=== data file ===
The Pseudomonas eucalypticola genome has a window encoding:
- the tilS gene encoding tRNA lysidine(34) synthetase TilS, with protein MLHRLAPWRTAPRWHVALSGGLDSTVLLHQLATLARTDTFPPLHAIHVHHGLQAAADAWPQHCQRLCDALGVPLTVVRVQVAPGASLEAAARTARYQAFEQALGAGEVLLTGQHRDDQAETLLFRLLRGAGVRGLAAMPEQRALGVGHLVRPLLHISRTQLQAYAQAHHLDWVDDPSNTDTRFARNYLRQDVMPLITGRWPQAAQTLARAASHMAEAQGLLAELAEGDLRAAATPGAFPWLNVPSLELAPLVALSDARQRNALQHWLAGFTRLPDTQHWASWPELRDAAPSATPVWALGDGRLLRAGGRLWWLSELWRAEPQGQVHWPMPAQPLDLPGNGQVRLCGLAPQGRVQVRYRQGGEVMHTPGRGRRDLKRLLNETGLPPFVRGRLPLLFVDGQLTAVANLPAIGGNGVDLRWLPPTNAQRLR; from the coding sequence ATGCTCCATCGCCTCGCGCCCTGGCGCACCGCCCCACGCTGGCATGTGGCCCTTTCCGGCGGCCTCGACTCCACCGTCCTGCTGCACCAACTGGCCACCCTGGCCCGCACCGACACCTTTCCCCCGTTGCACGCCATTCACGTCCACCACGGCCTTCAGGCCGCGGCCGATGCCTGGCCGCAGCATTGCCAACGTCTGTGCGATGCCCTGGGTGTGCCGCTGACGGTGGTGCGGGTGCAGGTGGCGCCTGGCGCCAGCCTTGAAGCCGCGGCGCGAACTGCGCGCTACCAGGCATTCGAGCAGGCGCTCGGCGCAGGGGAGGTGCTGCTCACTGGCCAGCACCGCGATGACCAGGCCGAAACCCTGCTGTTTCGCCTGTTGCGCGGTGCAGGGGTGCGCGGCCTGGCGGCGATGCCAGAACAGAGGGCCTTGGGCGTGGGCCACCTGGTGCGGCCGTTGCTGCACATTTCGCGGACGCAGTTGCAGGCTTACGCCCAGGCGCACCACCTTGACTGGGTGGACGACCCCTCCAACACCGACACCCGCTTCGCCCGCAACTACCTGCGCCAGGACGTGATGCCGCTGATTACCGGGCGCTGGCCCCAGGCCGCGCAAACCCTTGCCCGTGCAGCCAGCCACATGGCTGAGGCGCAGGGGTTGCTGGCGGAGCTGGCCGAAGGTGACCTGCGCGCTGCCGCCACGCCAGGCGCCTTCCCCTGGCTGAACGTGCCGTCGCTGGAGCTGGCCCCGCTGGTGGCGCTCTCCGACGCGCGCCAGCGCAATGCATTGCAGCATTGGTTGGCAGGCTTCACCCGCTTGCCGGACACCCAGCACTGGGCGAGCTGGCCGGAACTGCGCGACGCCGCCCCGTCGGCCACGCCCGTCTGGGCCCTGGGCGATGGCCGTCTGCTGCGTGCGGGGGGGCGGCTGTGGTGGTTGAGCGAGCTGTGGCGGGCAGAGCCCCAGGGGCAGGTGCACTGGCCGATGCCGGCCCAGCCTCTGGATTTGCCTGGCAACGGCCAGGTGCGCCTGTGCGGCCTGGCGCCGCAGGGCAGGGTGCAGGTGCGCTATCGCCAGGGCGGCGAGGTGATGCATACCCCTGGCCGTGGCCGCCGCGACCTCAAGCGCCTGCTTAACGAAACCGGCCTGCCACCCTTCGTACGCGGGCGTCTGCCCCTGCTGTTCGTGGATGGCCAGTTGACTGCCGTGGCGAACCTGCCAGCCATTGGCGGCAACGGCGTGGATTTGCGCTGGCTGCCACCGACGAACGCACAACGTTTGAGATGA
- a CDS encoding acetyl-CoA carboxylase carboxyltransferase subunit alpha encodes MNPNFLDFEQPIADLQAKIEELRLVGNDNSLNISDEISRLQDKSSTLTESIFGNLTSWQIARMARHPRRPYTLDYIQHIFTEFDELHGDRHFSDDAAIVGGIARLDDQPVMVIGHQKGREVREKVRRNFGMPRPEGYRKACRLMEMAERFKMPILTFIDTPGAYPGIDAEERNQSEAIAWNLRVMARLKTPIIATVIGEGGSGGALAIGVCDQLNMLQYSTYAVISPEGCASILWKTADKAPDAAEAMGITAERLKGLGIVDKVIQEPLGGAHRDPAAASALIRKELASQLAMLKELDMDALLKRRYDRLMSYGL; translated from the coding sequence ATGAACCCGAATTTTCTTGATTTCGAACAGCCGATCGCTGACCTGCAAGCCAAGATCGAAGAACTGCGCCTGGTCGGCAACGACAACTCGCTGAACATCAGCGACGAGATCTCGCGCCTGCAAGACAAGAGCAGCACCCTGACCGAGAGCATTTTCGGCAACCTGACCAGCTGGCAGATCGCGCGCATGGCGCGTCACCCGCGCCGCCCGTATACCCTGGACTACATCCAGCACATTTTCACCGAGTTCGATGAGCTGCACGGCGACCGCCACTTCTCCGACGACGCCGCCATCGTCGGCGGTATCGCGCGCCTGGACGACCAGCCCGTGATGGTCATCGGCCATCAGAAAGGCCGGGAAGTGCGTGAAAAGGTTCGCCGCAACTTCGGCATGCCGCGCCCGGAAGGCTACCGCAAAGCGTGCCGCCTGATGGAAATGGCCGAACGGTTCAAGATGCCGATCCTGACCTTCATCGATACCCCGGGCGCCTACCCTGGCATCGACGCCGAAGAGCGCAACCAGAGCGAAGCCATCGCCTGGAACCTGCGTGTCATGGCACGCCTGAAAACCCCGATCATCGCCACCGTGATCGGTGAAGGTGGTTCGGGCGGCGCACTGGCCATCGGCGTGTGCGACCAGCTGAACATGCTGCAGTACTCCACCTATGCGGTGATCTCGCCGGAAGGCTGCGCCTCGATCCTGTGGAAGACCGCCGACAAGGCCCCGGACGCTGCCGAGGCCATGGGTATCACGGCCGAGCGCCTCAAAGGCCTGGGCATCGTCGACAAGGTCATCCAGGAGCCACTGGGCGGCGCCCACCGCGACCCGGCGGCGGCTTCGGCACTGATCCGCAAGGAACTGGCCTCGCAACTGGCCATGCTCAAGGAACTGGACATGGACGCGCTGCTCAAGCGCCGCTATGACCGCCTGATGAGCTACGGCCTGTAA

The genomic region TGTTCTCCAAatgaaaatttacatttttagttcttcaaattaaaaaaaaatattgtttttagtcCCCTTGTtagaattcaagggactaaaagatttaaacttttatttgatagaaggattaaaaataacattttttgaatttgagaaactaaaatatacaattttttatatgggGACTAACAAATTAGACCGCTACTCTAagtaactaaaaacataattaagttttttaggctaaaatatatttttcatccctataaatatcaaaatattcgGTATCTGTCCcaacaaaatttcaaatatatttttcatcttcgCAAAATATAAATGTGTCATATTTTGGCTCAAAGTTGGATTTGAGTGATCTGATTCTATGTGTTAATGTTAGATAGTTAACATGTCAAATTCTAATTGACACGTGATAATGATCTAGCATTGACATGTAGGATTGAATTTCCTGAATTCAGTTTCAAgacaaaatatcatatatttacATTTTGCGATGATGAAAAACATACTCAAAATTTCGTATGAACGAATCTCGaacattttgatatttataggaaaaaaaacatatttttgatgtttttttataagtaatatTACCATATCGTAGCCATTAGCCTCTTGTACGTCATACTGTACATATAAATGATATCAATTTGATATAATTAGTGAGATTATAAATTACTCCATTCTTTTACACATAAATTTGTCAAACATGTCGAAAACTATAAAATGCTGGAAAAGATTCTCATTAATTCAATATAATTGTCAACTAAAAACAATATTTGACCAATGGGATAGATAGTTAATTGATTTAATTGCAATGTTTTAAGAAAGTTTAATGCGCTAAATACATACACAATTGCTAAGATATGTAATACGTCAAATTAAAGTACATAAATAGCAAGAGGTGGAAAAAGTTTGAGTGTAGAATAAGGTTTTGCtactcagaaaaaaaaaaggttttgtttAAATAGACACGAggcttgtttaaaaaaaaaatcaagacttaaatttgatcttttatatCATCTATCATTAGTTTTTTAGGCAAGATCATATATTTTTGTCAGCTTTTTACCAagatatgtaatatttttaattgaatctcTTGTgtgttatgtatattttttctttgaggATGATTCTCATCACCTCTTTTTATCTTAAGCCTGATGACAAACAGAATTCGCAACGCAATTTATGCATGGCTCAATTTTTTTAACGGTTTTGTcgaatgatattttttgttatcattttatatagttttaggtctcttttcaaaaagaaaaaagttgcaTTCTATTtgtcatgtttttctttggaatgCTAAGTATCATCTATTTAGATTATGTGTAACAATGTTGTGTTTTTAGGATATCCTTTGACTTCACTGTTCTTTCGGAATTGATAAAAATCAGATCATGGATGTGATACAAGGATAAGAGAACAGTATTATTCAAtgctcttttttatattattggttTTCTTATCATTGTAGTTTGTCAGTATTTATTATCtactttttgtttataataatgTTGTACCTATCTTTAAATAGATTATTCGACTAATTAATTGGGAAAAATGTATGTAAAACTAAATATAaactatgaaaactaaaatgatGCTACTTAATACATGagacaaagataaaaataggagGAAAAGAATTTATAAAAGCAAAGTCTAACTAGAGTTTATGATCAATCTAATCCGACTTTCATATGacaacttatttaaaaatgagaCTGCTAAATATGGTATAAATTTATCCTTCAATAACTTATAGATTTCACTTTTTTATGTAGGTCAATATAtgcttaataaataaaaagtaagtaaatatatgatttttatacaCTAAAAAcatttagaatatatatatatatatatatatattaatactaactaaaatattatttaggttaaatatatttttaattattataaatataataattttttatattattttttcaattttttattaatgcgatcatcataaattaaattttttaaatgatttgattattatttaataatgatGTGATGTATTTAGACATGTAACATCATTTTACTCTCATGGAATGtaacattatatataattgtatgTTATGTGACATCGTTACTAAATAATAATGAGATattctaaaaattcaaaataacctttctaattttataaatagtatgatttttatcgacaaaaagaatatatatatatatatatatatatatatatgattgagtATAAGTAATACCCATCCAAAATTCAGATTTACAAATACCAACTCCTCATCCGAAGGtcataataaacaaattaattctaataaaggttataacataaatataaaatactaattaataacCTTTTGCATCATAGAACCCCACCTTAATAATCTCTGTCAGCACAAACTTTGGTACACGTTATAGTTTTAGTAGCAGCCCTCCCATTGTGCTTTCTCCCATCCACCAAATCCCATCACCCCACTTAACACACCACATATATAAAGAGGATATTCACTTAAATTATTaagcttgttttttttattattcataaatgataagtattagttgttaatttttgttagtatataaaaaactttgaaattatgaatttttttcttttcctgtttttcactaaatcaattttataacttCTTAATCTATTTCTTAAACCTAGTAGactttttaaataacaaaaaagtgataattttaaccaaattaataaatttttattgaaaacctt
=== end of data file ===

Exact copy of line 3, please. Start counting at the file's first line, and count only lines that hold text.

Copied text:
- a CDS encoding acetyl-CoA carboxylase carboxyltransferase subunit alpha encodes MNPNFLDFEQPIADLQAKIEELRLVGNDNSLNISDEISRLQDKSSTLTESIFGNLTSWQIARMARHPRRPYTLDYIQHIFTEFDELHGDRHFSDDAAIVGGIARLDDQPVMVIGHQKGREVREKVRRNFGMPRPEGYRKACRLMEMAERFKMPILTFIDTPGAYPGIDAEERNQSEAIAWNLRVMARLKTPIIATVIGEGGSGGALAIGVCDQLNMLQYSTYAVISPEGCASILWKTADKAPDAAEAMGITAERLKGLGIVDKVIQEPLGGAHRDPAAASALIRKELASQLAMLKELDMDALLKRRYDRLMSYGL; translated from the coding sequence ATGAACCCGAATTTTCTTGATTTCGAACAGCCGATCGCTGACCTGCAAGCCAAGATCGAAGAACTGCGCCTGGTCGGCAACGACAACTCGCTGAACATCAGCGACGAGATCTCGCGCCTGCAAGACAAGAGCAGCACCCTGACCGAGAGCATTTTCGGCAACCTGACCAGCTGGCAGATCGCGCGCATGGCGCGTCACCCGCGCCGCCCGTATACCCTGGACTACATCCAGCACATTTTCACCGAGTTCGATGAGCTGCACGGCGACCGCCACTTCTCCGACGACGCCGCCATCGTCGGCGGTATCGCGCGCCTGGACGACCAGCCCGTGATGGTCATCGGCCATCAGAAAGGCCGGGAAGTGCGTGAAAAGGTTCGCCGCAACTTCGGCATGCCGCGCCCGGAAGGCTACCGCAAAGCGTGCCGCCTGATGGAAATGGCCGAACGGTTCAAGATGCCGATCCTGACCTTCATCGATACCCCGGGCGCCTACCCTGGCATCGACGCCGAAGAGCGCAACCAGAGCGAAGCCATCGCCTGGAACCTGCGTGTCATGGCACGCCTGAAAACCCCGATCATCGCCACCGTGATCGGTGAAGGTGGTTCGGGCGGCGCACTGGCCATCGGCGTGTGCGACCAGCTGAACATGCTGCAGTACTCCACCTATGCGGTGATCTCGCCGGAAGGCTGCGCCTCGATCCTGTGGAAGACCGCCGACAAGGCCCCGGACGCTGCCGAGGCCATGGGTATCACGGCCGAGCGCCTCAAAGGCCTGGGCATCGTCGACAAGGTCATCCAGGAGCCACTGGGCGGCGCCCACCGCGACCCGGCGGCGGCTTCGGCACTGATCCGCAAGGAACTGGCCTCGCAACTGGCCATGCTCAAGGAACTGGACATGGACGCGCTGCTCAAGCGCCGCTATGACCGCCTGATGAGCTACGGCCTGTAA